* When shopping for a helmet, I would like to know the Kingston Impact Simulator rotational impact test results, including whether test helmets were cracked during testing, and not just the degree to which the impact was reduced by the helmet
* I would like to see an airflow rating with best and poorest ventilation when riding into and away from a 20 mph wind at 20 mph. Vents must be designed with baffles that cause some airflow even when riding with the wind.
* I would like helmets equipped with heat alarms: a simple metal coil mounted inside a helmet expands with heat, and sets off an alarm when the temperature inside the helmet exceeds a safe temperature.
* I would like to see all helmets (bicycle, motorcycle, football, hockey, etc) designed to hold a cheap disposable dye capsule that responds to jarring and rotation the way the brain does, so dye beads suspended in a gel capsule stain the surrounding gel causing the gel to go through a range of color changes to indicate the likelihood and degree of brain injury after an accident. Emergency personnel could take a glance at this capsule and immediately know whether the individual has experienced a sub-concussive injury (because a series of "mild" injuries can cause serious brain damage), a concussion, or a more serious brain injury.
* I would like to see two-vector rotation impact test results showing the simulated level of brain injury (using disposable dye capsules) when a helmet protecting that capsule is dropped 4 feet onto a conveyor belt running at 30 mph (simulating a bicycle accident).


The Best Bike Helmet for You: The bottom line on protecting your brain. (2015). Consumer Reports. Retrieved from

Cai, X. (2015). A prototype helmet fitting system. Retrieved from

Camarillo, D. B., Shull, P. B., Mattson, J., Shultz, R., & Garza, D. (2013). An instrumented mouthguard for measuring linear and angular head impact kinematics in American football. Annals of Biomedical Engineering, 41(9), 1939–49. doi:10.1007/s10439-013-0801-y

Condi, F. X. (2015). Helmets, Sensors, and More: A Review. Practical Neurology, 15(2), 32–36. Retrieved from

Foster, T. (2013, January). The helmet wars. Popular Science, 282(1), 50-77. Retrieved from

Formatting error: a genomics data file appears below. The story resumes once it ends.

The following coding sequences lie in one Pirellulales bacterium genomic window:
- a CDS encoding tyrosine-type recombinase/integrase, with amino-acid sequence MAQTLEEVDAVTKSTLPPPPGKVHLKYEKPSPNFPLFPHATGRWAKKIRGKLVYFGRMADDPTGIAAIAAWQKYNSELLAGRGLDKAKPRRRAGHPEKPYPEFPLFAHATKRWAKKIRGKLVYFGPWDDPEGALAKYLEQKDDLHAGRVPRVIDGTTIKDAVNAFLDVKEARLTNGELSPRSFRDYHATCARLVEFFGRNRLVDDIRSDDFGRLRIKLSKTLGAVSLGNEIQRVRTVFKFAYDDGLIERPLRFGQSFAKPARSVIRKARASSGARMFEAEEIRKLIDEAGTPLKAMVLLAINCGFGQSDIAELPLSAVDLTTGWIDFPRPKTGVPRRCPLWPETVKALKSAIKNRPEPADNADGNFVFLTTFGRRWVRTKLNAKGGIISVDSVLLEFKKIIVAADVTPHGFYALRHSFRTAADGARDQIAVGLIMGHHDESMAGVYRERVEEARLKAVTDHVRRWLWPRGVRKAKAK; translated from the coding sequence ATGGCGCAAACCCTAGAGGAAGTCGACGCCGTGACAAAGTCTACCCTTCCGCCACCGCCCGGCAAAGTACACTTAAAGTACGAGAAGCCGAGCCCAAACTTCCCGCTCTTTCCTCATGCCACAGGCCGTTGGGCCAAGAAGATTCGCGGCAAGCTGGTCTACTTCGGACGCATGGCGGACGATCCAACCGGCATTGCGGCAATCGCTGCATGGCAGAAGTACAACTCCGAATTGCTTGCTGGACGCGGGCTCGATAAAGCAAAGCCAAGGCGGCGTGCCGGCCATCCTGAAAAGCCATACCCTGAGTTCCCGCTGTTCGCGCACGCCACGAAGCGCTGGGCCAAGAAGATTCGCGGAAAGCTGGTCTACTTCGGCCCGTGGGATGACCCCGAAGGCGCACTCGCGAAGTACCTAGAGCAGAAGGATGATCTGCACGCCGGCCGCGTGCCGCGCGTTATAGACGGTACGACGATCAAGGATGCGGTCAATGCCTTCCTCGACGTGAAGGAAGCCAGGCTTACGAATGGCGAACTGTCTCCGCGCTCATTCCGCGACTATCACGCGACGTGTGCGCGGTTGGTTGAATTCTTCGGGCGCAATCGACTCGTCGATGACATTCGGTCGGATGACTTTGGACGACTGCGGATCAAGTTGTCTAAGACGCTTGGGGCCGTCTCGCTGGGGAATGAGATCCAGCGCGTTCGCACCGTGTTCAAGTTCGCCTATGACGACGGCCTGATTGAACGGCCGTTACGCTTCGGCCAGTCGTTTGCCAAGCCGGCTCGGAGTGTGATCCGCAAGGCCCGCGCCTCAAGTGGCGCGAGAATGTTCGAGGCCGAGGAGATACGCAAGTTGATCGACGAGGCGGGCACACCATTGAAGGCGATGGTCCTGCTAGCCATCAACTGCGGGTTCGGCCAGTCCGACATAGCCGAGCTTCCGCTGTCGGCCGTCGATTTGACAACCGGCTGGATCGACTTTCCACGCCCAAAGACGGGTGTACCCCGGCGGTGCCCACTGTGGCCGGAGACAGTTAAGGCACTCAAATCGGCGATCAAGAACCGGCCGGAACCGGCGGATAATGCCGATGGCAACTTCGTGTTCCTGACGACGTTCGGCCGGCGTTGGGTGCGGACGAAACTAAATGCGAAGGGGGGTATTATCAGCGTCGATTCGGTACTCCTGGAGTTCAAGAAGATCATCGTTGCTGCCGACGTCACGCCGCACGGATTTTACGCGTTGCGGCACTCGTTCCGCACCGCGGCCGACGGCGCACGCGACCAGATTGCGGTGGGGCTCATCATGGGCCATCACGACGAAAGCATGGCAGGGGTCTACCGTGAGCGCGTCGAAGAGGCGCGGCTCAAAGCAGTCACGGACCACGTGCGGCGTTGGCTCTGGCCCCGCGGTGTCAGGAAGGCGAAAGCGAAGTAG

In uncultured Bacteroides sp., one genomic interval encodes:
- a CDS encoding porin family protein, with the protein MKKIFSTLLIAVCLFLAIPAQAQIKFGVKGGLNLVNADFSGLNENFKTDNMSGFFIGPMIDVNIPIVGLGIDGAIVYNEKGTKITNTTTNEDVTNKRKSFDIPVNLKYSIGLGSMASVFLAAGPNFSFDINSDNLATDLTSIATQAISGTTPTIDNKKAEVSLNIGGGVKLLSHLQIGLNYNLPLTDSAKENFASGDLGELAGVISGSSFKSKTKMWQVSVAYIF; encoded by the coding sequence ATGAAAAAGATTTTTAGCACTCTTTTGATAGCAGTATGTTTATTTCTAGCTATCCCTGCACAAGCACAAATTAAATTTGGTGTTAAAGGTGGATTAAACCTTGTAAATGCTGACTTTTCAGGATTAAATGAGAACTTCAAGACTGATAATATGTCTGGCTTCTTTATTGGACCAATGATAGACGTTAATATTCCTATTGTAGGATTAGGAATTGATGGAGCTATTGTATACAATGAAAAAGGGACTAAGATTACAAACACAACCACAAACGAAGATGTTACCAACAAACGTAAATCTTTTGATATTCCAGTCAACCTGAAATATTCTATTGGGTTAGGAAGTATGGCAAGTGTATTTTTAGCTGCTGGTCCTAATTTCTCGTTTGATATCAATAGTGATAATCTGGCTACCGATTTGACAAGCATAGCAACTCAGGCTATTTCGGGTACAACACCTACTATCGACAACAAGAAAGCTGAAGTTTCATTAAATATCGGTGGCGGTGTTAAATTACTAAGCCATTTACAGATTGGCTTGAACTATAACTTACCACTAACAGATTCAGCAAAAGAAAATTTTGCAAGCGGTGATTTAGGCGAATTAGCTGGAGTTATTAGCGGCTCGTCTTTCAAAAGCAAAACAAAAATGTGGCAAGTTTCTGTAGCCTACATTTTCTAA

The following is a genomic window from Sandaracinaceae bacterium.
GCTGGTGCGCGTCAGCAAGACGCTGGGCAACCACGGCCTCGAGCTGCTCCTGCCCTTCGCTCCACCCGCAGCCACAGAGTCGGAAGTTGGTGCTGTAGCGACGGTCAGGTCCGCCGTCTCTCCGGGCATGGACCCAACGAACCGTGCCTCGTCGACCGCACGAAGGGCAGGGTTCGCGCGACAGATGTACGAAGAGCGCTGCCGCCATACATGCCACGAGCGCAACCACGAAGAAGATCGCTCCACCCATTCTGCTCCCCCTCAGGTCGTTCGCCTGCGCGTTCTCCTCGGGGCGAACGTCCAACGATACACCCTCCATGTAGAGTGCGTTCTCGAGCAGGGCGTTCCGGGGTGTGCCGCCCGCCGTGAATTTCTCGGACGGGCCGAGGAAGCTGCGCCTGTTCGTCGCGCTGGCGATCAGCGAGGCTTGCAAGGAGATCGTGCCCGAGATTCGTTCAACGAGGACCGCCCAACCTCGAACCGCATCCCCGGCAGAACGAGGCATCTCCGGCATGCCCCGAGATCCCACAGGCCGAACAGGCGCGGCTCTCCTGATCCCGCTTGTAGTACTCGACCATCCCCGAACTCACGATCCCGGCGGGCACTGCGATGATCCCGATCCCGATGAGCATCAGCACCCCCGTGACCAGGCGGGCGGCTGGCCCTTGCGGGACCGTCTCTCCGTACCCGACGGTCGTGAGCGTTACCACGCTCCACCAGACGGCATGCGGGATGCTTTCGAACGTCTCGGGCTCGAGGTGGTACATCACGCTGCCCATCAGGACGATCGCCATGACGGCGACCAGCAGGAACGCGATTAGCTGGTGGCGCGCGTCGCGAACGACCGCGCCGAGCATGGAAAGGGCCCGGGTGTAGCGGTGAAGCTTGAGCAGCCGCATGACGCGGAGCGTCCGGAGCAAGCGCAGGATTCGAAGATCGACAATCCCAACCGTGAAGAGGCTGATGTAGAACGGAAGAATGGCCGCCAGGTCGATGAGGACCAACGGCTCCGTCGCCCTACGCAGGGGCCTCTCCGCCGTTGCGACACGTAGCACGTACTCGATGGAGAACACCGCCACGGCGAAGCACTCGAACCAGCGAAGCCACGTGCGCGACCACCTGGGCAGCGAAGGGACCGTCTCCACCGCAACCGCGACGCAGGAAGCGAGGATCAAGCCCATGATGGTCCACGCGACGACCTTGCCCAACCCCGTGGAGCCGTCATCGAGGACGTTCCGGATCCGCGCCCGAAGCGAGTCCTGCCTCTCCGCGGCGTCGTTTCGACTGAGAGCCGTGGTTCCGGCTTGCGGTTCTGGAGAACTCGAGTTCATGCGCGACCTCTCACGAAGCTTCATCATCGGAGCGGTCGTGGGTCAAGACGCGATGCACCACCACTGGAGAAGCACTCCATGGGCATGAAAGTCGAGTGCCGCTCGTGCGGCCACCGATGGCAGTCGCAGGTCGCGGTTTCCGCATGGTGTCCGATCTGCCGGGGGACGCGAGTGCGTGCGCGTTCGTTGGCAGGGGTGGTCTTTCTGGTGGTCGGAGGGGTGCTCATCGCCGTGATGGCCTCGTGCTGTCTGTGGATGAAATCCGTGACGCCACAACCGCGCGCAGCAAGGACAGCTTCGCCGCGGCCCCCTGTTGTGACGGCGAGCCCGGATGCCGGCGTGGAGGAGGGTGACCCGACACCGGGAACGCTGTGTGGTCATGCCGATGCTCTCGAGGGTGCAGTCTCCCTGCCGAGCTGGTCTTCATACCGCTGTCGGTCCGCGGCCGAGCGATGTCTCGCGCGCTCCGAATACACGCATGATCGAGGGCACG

Karton, C., Rousseau, P., Vassilyadi, M., & Hoshizaki, T. B. (2014). The evaluation of speed skating helmet performance through peak linear and rotational accelerations. British Journal of Sports Medicine, 48(1), 46–50. doi:10.1136/bjsports-2012-091583

Kis, M., Saunders, F., ten Hove, M. W., & Leslie, J. R. (2004). Rotational acceleration measurements--evaluating helmet protection. The Canadian Journal of Neurological Sciences. Le Journal Canadien Des Sciences Neurologiques, 31(4), 499–503. Retrieved from

Kis, M., Saunders, F. W., Irrcher, I., Tator, C. H., Bishop, P. J., & ten Hove, M. W. (2013). A method of evaluating helmet rotational acceleration protection using the Kingston Impact Simulator (KIS Unit). Clinical Journal of Sport Medicine, 23(6), 470–7. doi:10.1097/JSM.0b013e318295a80f

No comments:

Post a Comment

I am developing a prototype resources website at Please review my plans and make suggestions.

I welcome comments that can help make this site more helpful to those experiencing similar difficulties, or for those friends, family, and professionals who take care of bicycle injury / brain trauma.victims.

Since I want this site to be helpful to victims, I reserve the right to edit comments if they seem to conflict with that goal.

Helpful comments would include corrections of false information, references to local services that relate to my posts, or comments that help me to keep spelling, grammar, and word-choices appropriate and correct. As a brain injury victim, I depend on others to insure accuracy and to spot the kinds of errors that I may not recognize. Please feel welcome to contribute your expertise to make this site effective!